So there's no knockout blow here.  Still, I give it to Russia on points.  Georgia was hardly innocent in all this, but Russia's goals were pretty clear all along, and they obviously kept escalating tensions until they got the reaction they wanted.  They deserve all the condemnation they got for that.

How Crazy Are We?

| Wed Sep. 30, 2009 9:47 AM PDT

Do baseball players make a greater number of spectacular plays than they did 30 years ago?  Of course not.  It just seems like it because ESPN packages them all up for us every evening on SportsCenter.  These days, we get to see every spectacular play, not just the ones in the games we happen to watch.

David Post calls this the ESPN Effect and wonders if it applies to politics:

All I hear from my left-leaning friends these days is how crazy people on the right are becoming, and all all I hear from my right-leaning friends is how crazy people on the left are becoming, and everyone, on both sides, seems very eager to provide evidence of the utter lunacy of those on the other side.  “Look how crazy they’re becoming over there, on the other side!” is becoming something of a dominant trope, on left and right.  It is true that we’re seeing more crazy people doing crazy things on the other side (whichever side that may be, for you) coming across our eyeballs these days.   But that’s all filtered reality; it bears no more relationship to reality than the Sportscenter highlights bear to the game of baseball.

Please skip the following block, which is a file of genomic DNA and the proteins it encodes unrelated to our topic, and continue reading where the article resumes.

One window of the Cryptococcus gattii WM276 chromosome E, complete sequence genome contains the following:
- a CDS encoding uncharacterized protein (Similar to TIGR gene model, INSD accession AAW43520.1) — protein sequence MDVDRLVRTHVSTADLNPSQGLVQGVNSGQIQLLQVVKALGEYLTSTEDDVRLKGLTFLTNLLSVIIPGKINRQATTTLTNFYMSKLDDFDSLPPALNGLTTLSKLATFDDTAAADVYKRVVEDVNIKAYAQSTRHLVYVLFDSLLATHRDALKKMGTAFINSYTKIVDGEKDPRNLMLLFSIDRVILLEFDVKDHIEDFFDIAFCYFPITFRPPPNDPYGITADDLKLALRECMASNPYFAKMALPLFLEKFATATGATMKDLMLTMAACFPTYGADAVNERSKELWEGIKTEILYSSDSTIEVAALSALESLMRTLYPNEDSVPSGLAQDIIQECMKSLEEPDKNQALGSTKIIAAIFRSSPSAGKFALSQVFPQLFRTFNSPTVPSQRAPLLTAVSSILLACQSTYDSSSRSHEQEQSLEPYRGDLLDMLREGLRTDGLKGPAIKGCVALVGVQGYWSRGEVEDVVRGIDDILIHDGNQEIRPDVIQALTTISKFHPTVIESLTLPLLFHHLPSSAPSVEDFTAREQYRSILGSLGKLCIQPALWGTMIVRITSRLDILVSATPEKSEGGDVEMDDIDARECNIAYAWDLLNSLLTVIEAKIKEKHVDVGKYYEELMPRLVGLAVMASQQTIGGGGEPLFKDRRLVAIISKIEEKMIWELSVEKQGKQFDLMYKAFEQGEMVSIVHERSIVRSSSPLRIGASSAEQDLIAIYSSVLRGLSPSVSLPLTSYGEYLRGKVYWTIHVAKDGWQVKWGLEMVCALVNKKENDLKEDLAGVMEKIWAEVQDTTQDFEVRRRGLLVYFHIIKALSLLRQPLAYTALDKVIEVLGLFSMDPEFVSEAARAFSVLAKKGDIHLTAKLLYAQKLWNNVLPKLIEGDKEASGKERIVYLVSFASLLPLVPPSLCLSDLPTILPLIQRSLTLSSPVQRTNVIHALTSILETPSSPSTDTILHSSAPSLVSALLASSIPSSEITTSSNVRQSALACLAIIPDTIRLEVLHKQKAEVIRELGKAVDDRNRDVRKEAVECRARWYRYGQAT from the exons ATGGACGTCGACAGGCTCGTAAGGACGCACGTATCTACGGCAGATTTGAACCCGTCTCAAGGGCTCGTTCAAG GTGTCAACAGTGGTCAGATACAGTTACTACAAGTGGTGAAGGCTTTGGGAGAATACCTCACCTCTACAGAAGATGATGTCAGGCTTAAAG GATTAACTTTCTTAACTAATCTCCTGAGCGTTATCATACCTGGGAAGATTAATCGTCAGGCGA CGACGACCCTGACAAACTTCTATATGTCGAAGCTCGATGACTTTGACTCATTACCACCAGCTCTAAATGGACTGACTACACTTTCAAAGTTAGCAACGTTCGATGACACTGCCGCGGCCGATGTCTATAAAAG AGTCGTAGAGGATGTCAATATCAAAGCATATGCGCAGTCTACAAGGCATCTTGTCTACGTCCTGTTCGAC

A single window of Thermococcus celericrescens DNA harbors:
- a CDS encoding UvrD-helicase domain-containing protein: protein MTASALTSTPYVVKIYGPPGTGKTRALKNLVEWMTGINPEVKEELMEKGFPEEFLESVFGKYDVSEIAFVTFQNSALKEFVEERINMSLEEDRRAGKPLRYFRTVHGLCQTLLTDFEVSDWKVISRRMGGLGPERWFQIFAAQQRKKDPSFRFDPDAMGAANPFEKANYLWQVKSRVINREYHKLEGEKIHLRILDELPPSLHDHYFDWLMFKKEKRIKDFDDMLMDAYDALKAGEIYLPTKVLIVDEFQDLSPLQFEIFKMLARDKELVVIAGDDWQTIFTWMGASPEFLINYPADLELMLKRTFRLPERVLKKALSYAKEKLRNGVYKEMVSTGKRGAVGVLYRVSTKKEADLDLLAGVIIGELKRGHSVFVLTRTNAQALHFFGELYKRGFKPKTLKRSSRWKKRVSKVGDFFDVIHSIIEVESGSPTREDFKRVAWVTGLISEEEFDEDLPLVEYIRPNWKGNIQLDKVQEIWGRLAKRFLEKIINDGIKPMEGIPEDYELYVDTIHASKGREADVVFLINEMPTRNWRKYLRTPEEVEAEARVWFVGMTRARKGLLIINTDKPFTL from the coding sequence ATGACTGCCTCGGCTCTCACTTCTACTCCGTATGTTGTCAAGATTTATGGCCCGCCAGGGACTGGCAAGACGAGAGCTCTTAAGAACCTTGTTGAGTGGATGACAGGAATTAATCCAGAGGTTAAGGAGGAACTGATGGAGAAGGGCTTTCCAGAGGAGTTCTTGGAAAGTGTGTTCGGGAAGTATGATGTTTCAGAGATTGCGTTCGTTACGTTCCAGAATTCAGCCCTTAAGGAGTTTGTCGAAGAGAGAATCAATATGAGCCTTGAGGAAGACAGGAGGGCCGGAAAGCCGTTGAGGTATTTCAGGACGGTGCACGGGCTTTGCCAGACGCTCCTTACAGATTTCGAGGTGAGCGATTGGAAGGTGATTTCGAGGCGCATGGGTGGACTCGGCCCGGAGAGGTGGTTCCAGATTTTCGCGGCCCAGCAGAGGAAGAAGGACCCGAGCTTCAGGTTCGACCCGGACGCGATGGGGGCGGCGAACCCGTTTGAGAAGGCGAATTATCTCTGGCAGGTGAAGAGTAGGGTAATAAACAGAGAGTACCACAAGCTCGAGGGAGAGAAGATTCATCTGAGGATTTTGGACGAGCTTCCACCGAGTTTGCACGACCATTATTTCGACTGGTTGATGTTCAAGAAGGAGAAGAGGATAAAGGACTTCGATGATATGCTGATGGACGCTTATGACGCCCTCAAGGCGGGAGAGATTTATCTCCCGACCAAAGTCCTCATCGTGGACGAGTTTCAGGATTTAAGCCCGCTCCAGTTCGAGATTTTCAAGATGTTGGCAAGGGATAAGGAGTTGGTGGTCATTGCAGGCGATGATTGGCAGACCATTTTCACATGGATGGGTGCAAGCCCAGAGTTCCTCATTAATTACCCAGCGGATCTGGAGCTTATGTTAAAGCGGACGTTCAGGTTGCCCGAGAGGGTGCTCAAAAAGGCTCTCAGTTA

My very, very strong suspicion is that there has never been a time when there weren’t truly crazy people on all sides of the political spectrum doing their truly crazy things. Maybe 1% or so, or even 0.1% — which is a very large number, when you’re talking about a population of, say, 100 million.  They didn’t get through the filters much in the Old Days, but they do now.  All this talk about how extreme “the debate” is becoming — how, exactly, does anyone get a bead on what “the debate” really is?  In reality?